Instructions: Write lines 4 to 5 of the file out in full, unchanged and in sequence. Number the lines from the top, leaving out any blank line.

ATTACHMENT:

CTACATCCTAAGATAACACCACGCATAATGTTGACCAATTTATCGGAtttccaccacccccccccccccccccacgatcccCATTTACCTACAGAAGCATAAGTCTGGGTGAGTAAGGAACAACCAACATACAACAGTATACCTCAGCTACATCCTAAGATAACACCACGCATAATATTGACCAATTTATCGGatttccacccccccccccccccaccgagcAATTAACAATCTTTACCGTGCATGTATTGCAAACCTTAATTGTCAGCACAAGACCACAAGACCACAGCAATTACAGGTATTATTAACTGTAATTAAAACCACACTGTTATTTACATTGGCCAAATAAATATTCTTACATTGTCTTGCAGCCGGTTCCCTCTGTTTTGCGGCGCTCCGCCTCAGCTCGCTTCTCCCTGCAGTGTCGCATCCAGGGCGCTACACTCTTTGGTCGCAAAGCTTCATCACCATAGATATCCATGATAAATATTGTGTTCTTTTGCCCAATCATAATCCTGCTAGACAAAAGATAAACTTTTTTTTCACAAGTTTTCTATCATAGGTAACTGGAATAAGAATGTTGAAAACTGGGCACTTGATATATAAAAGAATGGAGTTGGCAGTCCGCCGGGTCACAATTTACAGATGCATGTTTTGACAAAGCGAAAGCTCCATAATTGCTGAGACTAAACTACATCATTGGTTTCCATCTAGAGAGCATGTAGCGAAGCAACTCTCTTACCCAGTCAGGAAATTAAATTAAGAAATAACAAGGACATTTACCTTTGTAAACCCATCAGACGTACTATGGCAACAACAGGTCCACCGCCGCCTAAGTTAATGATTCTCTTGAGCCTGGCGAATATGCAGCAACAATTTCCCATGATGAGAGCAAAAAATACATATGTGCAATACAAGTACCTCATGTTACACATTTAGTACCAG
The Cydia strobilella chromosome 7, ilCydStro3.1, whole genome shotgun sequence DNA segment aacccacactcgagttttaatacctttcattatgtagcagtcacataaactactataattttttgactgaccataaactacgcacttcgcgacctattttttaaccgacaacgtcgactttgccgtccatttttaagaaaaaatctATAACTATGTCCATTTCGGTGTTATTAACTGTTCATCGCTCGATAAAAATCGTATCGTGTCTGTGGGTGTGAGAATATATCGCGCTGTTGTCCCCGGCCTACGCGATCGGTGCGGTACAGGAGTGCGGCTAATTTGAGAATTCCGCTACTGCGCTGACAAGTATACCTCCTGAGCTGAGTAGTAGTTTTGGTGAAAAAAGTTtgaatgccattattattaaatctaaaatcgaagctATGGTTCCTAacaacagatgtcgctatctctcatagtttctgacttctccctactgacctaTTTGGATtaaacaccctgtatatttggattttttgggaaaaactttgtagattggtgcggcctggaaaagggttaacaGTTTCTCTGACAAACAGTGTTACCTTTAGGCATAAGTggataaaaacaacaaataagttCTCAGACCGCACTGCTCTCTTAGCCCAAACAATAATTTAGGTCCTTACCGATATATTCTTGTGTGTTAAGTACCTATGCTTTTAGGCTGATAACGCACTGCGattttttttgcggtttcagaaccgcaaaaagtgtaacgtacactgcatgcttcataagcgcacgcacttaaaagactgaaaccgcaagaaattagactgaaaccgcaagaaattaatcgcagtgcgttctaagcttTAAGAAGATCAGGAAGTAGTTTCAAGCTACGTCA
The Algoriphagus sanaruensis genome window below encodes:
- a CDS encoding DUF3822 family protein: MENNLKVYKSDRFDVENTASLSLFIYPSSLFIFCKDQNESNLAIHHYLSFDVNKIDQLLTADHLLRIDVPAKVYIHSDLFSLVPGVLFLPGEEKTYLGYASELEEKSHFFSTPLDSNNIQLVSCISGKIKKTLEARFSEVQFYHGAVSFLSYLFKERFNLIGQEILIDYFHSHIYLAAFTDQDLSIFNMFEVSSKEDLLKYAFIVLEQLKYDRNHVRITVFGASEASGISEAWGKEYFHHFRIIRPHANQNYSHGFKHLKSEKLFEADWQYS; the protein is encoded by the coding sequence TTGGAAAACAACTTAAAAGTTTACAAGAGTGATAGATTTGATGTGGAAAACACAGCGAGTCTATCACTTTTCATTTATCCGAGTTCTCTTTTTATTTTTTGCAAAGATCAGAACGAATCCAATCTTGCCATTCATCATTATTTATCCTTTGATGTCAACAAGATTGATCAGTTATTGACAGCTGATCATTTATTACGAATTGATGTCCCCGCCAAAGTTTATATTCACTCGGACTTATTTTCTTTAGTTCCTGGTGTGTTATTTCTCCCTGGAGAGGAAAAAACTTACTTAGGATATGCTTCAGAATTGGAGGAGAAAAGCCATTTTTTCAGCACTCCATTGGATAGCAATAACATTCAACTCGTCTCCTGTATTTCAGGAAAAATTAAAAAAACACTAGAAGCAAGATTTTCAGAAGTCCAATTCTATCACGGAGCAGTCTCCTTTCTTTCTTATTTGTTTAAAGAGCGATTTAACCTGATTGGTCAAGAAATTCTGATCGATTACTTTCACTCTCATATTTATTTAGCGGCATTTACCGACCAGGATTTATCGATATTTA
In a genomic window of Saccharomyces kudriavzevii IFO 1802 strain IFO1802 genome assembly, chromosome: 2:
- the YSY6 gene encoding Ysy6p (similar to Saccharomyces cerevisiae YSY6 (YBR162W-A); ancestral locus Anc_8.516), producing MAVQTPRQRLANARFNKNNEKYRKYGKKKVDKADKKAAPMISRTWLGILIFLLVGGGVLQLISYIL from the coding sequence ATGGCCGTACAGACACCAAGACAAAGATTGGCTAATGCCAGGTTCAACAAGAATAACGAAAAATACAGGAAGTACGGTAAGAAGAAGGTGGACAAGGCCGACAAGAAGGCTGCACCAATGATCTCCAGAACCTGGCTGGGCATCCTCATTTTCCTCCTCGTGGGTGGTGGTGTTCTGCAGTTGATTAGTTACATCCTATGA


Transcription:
- a CDS encoding DUF3822 family protein: MENNLKVYKSDRFDVENTASLSLFIYPSSLFIFCKDQNESNLAIHHYLSFDVNKIDQLLTADHLLRIDVPAKVYIHSDLFSLVPGVLFLPGEEKTYLGYASELEEKSHFFSTPLDSNNIQLVSCISGKIKKTLEARFSEVQFYHGAVSFLSYLFKERFNLIGQEILIDYFHSHIYLAAFTDQDLSIFNMFEVSSKEDLLKYAFIVLEQLKYDRNHVRITVFGASEASGISEAWGKEYFHHFRIIRPHANQNYSHGFKHLKSEKLFEADWQYS; the protein is encoded by the coding sequence TTGGAAAACAACTTAAAAGTTTACAAGAGTGATAGATTTGATGTGGAAAACACAGCGAGTCTATCACTTTTCATTTATCCGAGTTCTCTTTTTATTTTTTGCAAAGATCAGAACGAATCCAATCTTGCCATTCATCATTATTTATCCTTTGATGTCAACAAGATTGATCAGTTATTGACAGCTGATCATTTATTACGAATTGATGTCCCCGCCAAAGTTTATATTCACTCGGACTTATTTTCTTTAGTTCCTGGTGTGTTATTTCTCCCTGGAGAGGAAAAAACTTACTTAGGATATGCTTCAGAATTGGAGGAGAAAAGCCATTTTTTCAGCACTCCATTGGATAGCAATAACATTCAACTCGTCTCCTGTATTTCAGGAAAAATTAAAAAAACACTAGAAGCAAGATTTTCAGAAGTCCAATTCTATCACGGAGCAGTCTCCTTTCTTTCTTATTTGTTTAAAGAGCGATTTAACCTGATTGGTCAAGAAATTCTGATCGATTACTTTCACTCTCATATTTATTTAGCGGCATTTACCGACCAGGATTTATCGATATTTA
In a genomic window of Saccharomyces kudriavzevii IFO 1802 strain IFO1802 genome assembly, chromosome: 2: